Disability Discrimination, the Duty to Make Adjustments and the Problem of Persistent Misreading
2020-03-14T06:20:03Z (GMT) by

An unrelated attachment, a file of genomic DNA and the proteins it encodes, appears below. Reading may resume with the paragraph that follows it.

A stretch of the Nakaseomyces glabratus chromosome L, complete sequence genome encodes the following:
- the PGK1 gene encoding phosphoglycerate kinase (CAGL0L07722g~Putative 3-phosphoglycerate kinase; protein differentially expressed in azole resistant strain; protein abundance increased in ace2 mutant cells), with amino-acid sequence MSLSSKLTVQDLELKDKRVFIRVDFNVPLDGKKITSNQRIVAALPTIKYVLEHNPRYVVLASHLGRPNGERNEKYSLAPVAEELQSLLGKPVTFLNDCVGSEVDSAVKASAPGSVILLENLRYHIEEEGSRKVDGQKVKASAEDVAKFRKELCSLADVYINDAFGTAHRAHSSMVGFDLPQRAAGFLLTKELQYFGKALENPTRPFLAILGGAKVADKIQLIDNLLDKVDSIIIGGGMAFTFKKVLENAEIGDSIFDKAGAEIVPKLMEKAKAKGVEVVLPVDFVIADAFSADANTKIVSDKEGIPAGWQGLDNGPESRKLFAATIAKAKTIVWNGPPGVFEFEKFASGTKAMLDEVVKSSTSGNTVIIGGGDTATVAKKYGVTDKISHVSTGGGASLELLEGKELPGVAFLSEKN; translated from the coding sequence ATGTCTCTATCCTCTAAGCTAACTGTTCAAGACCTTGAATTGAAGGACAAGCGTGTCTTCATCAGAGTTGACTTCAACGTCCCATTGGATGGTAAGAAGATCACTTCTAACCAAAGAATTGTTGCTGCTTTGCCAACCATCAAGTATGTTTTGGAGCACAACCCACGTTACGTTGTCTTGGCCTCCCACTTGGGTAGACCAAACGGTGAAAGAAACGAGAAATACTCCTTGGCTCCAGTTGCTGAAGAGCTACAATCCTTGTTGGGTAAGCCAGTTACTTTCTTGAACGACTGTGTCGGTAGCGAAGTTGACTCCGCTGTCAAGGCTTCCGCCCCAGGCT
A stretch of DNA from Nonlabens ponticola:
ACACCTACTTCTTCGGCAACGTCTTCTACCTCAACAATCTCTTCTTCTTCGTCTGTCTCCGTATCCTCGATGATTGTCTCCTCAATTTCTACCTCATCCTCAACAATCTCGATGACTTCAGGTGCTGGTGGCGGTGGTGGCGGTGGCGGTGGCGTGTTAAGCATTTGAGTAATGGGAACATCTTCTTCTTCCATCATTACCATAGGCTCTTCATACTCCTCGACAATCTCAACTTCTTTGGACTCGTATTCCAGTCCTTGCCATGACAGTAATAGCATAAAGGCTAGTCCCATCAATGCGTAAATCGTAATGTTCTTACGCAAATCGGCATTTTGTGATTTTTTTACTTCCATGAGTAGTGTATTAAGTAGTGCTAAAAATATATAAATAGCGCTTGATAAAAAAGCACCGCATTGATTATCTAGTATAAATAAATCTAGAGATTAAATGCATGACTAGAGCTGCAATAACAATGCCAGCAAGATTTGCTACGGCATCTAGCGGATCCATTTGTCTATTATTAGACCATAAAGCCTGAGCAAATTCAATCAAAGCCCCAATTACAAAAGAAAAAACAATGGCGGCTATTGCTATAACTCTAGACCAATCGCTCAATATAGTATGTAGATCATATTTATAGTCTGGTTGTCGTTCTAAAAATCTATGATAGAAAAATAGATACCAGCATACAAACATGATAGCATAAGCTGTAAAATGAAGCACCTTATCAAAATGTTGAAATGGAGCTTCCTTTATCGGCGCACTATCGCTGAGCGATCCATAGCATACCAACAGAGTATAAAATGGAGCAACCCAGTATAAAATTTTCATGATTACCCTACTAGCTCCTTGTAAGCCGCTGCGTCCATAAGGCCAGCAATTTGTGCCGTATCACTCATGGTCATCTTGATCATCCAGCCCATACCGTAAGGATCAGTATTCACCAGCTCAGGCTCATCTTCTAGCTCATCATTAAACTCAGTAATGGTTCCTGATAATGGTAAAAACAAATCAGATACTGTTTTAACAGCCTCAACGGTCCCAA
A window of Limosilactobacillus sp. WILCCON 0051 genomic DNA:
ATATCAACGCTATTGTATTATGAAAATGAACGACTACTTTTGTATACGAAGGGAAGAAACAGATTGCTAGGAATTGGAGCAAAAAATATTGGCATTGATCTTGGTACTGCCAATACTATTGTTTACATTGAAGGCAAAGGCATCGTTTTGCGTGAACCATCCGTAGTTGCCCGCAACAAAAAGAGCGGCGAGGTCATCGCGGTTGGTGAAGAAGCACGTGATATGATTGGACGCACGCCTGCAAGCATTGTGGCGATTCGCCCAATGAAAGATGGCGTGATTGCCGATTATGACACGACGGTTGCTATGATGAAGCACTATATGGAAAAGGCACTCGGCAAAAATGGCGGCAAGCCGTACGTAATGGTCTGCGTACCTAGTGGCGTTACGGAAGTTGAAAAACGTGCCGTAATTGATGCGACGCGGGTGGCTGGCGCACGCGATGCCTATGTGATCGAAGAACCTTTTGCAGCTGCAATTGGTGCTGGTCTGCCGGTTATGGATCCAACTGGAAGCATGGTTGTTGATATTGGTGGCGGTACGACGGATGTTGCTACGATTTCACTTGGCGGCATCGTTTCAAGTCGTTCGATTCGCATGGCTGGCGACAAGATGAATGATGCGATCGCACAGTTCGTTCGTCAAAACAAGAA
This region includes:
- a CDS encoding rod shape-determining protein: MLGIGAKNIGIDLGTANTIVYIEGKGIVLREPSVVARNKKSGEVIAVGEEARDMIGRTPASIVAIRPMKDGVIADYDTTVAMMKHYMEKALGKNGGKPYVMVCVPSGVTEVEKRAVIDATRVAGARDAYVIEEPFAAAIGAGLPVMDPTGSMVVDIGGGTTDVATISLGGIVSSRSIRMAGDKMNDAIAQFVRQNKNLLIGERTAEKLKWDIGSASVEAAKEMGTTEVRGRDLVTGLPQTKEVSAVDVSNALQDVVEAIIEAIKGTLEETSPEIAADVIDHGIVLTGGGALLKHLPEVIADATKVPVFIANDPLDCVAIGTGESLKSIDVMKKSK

The statutory duty to make adjustments contained in the Disability Discrimination Act 1992 (Cth) is one mechanism to promote substantive equality in Australia. In theory, it requires duty-bearers to adjust existing practices to accomodate a person's needs. However, in Sklavos v Australasian College of Dermatologists, it was established that a duty-bearer is only required to make adjustments for persons with disabilities where the reason for the refusal to make adjustments is based on the disability itself. This removes the positive aspect of the duty from the requirement and it makes it almost impossible for a claimant to prove their claim. This is not the first time that an Australian appellate court has effectively removed the positive duty aspects of the duty to make adjustments. This article will consider the reasons why higher courts in Australia appear to struggle to give meaning to such a duty. It will outline the purpose of the duty to make adjustments, before considering the approach of Australian courts to the duty. It will conclude by considering the different approaches adopted to such a duty in comparable jurisdictions and suggest reforms to the current Australian approach.